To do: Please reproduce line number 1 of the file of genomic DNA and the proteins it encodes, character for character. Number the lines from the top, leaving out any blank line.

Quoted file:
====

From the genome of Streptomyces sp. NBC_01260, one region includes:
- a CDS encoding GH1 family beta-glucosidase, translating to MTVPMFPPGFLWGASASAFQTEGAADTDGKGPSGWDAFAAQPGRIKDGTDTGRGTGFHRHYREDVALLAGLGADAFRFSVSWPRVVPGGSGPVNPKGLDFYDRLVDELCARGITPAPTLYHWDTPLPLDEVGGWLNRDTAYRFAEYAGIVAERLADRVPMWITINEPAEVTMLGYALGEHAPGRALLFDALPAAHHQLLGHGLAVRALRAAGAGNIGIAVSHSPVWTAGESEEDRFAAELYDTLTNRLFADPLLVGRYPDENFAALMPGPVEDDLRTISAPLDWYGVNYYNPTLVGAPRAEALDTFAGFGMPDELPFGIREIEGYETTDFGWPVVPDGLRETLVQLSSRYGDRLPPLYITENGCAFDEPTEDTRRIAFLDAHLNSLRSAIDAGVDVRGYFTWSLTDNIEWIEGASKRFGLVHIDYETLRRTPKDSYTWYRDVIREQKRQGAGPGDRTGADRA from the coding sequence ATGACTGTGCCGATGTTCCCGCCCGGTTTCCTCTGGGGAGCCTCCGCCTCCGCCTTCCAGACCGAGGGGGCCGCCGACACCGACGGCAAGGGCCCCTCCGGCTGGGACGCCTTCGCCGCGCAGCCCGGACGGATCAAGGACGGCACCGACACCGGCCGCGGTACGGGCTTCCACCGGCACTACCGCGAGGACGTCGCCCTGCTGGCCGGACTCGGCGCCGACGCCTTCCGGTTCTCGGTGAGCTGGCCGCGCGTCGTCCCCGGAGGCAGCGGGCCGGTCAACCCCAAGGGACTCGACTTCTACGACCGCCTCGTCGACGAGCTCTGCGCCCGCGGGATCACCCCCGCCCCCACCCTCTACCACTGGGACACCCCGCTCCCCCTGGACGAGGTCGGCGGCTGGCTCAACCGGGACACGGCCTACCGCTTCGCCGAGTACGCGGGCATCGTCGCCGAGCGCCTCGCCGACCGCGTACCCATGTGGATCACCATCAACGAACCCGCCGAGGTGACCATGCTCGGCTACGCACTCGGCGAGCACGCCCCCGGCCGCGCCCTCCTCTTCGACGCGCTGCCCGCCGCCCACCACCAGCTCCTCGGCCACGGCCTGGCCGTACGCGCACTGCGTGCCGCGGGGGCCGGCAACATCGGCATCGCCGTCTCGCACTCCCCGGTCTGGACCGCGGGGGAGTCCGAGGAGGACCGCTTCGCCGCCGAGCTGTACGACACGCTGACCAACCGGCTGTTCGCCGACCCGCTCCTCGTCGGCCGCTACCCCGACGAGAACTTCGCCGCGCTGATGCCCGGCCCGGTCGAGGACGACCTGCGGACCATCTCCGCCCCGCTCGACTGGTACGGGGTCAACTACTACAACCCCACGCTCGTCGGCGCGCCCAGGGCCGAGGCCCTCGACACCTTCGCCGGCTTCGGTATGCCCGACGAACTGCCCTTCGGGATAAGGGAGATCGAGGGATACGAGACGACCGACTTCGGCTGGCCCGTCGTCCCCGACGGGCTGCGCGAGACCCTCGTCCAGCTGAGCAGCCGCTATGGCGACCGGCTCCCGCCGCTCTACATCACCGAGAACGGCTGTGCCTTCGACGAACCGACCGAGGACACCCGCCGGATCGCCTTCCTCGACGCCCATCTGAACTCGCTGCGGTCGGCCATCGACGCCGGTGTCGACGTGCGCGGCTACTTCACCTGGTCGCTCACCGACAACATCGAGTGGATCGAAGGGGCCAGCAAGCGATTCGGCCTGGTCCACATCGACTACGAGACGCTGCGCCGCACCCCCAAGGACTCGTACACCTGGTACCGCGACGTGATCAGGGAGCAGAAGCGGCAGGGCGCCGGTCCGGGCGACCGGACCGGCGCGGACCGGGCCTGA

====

From the genome of Streptomyces sp. NBC_01260, one region includes: